For 25 years, I’ve owned and operated a photography and video business, Studio ROY, which has allowed me to become very closely involved with the community. Lately, I find that I’m taking the 1st communion pictures of children of parents of whom I took their 1st communion pictures! My weekends are always hectic, with bautizos (baptisms), primera comuniones (1st communions), quince años (debutant balls) and bodas (weddings). Many of these involve foreigeners — Canadians, Germans, Italians, Poles, etc. who have married Mexicans. Sometimes I find myself speaking three languages in one conversation.

If you’re sports oriented, Xalapa lends itself to mountain biking and hiking, with it’s paths through the coffee plantations. A 25 kilometer trip I love to take with my collie, Kaiser, is to the town of Pacho Viejo and Pacho Nuevo where my friend, Marisa, has her ex-hacienda. In the near future, I will write an article about her place, which is like stepping back 100 years in time.

Another trip I enjoy is to Rancho Viejo where George Vinaver, a Frenchman and ex-photographer has lived for over 30 years and grows delicious macadamia nuts. There are also several rainbow trout farms nearby where you can have a mouth watering trout cooked in aluminum foil on charcoal with a leaf of acuyo herb. It makes me hungry just thinking about it!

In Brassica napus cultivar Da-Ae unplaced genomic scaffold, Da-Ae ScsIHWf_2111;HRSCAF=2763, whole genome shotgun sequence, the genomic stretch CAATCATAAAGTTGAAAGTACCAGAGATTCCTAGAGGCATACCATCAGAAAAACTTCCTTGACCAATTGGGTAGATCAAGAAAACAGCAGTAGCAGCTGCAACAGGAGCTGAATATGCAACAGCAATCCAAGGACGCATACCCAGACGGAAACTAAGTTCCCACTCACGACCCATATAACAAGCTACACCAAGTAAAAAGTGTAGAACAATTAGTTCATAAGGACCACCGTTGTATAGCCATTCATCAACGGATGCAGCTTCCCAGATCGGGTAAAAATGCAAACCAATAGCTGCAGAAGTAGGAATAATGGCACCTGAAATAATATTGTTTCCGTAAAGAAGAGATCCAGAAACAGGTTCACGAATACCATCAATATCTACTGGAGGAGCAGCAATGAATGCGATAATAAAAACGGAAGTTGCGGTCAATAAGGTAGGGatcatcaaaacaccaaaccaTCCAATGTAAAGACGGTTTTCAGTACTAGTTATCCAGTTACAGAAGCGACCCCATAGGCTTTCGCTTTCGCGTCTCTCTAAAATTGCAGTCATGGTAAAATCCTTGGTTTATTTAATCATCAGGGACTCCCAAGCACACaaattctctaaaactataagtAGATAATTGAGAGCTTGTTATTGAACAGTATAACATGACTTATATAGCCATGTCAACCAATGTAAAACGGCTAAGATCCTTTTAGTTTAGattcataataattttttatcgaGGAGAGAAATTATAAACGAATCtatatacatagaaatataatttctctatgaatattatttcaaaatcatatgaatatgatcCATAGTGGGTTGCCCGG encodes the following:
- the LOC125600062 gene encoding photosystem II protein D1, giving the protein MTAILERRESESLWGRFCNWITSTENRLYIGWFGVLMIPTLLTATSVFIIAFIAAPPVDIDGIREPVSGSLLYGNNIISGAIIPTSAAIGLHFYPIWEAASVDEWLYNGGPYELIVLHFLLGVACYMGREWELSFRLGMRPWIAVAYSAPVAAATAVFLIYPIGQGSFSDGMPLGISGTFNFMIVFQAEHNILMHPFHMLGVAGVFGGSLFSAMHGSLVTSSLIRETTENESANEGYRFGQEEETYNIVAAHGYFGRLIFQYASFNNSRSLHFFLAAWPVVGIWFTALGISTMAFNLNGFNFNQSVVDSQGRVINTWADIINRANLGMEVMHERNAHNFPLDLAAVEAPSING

For the really adventuous types, you can go white water rafting down the Rio Pescados from Jalcomulco or the Rio Filabobos (near Misantla) with it’s recently discovered Totonac ruins There are a dozen or more tour companies anxious for you business and ready to help you have a wonderful time exploring these areas.

There are several tennis clubs (Club Britania is one) in Xalapa, an excellent horse riding academy, as well as excellent sports facilities at the Universidad Veracruzana.

If you’re looking for creative pastimes, the Patio Muñoz, almost in front of my studio, offers painting, sculpture, jarana (Mexican small guitar) and jarocho (Veracruz) dance classes. Xalapa has an active artist community, with painters like Fernando Vilchis and his very famous wife, Leticia Tarrago(her brother is a world famous violinist). With the excellent Xalapa Symphony Orchestra, probably one of the best in all the Americas, and the Universidad Veracruzana School of Music, the opportunities for studying a musical instrument are abundant. There are also many private classes for pottery and other crafts.

There are many fine hotels in the city.

I hope you can visit us soon so you can understand first hand why I love my adopted land so much. As president of the Xalapa Rotary Club, cordially invite any Rotarians to join us. Please feel free to contact me if you have specific questions (mention where you found out about me), and I’ll be glad to help out as much as I can.

Published or Updated on: November 1, 1998 by Roy Dudley © 1998